At The 9th Floor we celebrate fish. On our menu we offer Snow fish, Sea Bass and a range of shellfish delicacies. The fish that receives the most acclaim though is the Tasmanian Salmon. At the moment on our menu we offer Tasmanian Salmon as a Boneless Tasmanian fillet baked “en papillote” (in a fine filo pastry envelope) with braised leeks, fennel, enoki mushrooms, shallots, lemon zest and garlic or cured with dill mascarpone, tempura capers, ground black pepper, salmon roe and hot ciabatta bread. We’d like to think we are one of the best restaurants in Patong and Phuket to celebrate fish.
The Tasmanian salmon industry produces around 63,000 tonnes of salmon per annum. Tasmania prides itself on its clean, green environment and their world best practices in their farming techniques. The result is a salmon with a fine texture and exquisite flavors and one that is viewed as one of the finest in the world.
Tasmanian Salmon has risen in popularity over the last 10 years for 5 key reasons:
Tasmanian Salmon is often eaten raw after a very quick searing on a very hot grill. The bright colour and great flavour make it a real feature of any dish.
Back in the early 1800s, salmon and trout eggs were brought to Australia from England to put into Tasmania and New South Wales rivers for sport fishing. These salmon never established a population but salmon imported from Nova Scotia in Canada to the mountains in New South Wales in the 1960s did. In 1984 Tasmania bought eggs from the New South Wales hatchery and then in 1985, after extensive health screening, 36,000 fish were put into the sea to form the founding stock of Tasmania’s new salmon farming industry.
Farmed salmon has become the leading farming activity in Tasmania. Dairy, vegetables, poppies, pyrethrum, beef, wool and apples all produce less revenue than the salmon.
Choosing Tasmanian Atlantic Salmon
The rules for all salmon are the same:
Tasmanian salmon can be bought in different styles:
Tasmanian salmon is farmed. Some chefs bestow the delights of wild salmon over farmed, Tasmanian growers would have a different view. Wild salmon is not always good to eat whereas farmed salmon is closely monitored, managed and protected to help it become a premium food. In addition with very little impact on the environment farmed salmon is a nutritious food produced from a relatively small physical space.
Tasmanian Salmon Life Cycle
Ova – Every March, the maturing parent fish (known as broodstock) are moved from a seawater farm to the hatchery. At the beginning of May, the broodstock start to spawn and eggs are collected, fertilised and laid out in special incubator trays in the hatchery building. The eggs have a constant flow of fresh, well oxygenated water which is heated to enhance fish development. It is also filtered to minimise silt settlement on the eggs and gill damage in young fish.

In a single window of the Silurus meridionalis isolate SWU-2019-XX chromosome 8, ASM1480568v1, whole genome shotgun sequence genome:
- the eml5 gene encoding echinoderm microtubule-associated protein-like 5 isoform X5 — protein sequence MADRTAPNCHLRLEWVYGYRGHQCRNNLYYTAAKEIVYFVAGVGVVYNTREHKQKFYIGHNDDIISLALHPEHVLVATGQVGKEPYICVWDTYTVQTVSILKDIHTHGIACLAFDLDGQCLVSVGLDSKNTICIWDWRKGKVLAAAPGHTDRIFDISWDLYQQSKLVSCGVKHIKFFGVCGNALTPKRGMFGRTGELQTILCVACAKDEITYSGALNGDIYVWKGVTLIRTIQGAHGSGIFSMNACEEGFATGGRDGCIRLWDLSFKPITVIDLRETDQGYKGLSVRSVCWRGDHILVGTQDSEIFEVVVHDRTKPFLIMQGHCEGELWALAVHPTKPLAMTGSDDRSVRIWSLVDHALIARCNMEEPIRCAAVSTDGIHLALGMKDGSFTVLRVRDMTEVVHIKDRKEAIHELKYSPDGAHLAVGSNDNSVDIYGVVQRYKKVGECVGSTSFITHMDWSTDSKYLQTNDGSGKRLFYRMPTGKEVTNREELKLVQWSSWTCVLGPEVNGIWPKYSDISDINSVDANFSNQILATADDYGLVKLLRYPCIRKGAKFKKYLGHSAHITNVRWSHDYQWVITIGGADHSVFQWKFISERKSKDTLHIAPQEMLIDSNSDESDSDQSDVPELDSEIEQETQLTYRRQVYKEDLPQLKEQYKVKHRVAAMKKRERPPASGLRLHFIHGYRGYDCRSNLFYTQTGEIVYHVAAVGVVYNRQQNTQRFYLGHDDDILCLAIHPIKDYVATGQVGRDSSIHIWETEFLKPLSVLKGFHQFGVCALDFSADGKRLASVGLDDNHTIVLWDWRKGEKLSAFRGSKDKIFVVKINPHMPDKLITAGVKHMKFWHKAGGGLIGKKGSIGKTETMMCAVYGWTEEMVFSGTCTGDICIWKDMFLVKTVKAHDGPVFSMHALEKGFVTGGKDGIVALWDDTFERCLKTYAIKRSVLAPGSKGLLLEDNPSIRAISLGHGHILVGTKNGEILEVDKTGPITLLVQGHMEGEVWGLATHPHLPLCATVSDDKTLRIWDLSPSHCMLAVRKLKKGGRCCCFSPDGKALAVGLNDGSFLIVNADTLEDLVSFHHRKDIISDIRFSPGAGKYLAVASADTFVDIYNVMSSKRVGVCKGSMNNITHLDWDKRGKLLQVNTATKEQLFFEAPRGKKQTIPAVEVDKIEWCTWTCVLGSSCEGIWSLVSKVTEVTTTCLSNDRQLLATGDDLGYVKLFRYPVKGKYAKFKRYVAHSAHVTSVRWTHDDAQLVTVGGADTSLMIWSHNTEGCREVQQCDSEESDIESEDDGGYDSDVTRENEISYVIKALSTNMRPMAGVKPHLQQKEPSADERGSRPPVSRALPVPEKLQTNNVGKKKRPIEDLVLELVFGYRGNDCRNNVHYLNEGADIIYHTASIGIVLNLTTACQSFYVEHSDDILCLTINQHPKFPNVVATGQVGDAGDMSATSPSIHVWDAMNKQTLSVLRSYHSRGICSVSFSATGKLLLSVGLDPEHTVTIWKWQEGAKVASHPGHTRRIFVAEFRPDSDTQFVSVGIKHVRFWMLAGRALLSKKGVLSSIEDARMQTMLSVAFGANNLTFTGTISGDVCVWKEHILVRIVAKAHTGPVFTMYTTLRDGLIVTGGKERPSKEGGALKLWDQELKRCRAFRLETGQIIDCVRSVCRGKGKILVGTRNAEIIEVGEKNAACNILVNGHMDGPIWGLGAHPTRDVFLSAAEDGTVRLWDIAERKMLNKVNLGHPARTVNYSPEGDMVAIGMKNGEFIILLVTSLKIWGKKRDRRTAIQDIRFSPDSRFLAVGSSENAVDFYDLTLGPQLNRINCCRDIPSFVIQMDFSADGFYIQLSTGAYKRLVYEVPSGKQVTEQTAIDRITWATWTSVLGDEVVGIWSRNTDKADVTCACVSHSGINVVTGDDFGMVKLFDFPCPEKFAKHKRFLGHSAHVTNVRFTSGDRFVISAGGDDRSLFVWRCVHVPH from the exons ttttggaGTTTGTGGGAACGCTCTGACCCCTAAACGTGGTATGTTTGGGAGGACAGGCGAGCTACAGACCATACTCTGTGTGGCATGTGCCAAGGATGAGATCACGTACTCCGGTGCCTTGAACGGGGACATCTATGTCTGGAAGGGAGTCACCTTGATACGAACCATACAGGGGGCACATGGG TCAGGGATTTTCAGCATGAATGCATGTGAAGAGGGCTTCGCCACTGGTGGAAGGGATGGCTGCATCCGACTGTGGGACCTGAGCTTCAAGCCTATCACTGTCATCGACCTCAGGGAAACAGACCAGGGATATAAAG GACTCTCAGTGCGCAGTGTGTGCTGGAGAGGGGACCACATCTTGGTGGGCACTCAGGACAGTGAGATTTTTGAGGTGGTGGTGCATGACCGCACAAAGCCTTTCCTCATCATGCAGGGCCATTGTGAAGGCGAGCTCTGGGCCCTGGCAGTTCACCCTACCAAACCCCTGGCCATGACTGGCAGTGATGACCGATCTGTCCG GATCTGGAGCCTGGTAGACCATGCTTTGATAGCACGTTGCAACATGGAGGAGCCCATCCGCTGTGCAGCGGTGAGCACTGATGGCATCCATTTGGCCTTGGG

Yolk Sac Fry – In July the eggs start hatching, with the young fish initially absorbing nutrients from the yolk-sac attached to their bodies. When they are ready to eat they are moved into small tanks and provided with a specially prepared food. The feed contains a balanced package of all of the nutrients the fish need. The feed will consist of fish meal, vegetables and added vitamins and minerals.
Parr- Once the fish have grown larger they are moved from the hatchery tanks to the much larger tanks in the on-growing area. This is where they spend the majority of their time until they are put in the sea.
Smolt – When the fish are about 15 months old they are described as Smolts and weigh about 70 grams. To transfer them into the sea pumps are used to load the fish into tanks of water on trucks. At this point they are also electronically counted. Normally they are put in large cages in brackish water rather than full salt water.
Transfer – The fish continue to grow and after about 6 to 9 months they will have reached about 1.5 KG. At this point they are transferred again to new cages for grading and on-growing to the full harvest size.
Harvest – In the new site the fish are held for up to 15 months. In this time they will continue growing and at between 3 and 4 KG they are harvested. The fish are then sold as either a fresh or frozen product. A large amount of the product is also smoked.
So, a little bit about Tasmanian Salmon. Come and enjoy the fish at The 9th Floor, Patong, Phuket.
To our valued customers and friends,
We're delighted to announce that The 9th Floor will re-open from 5.00 p.m. - 12.00 a.m. (last order Kitchen 10.00p.m.) every Tuesday, Thursday & Friday starting 30th June!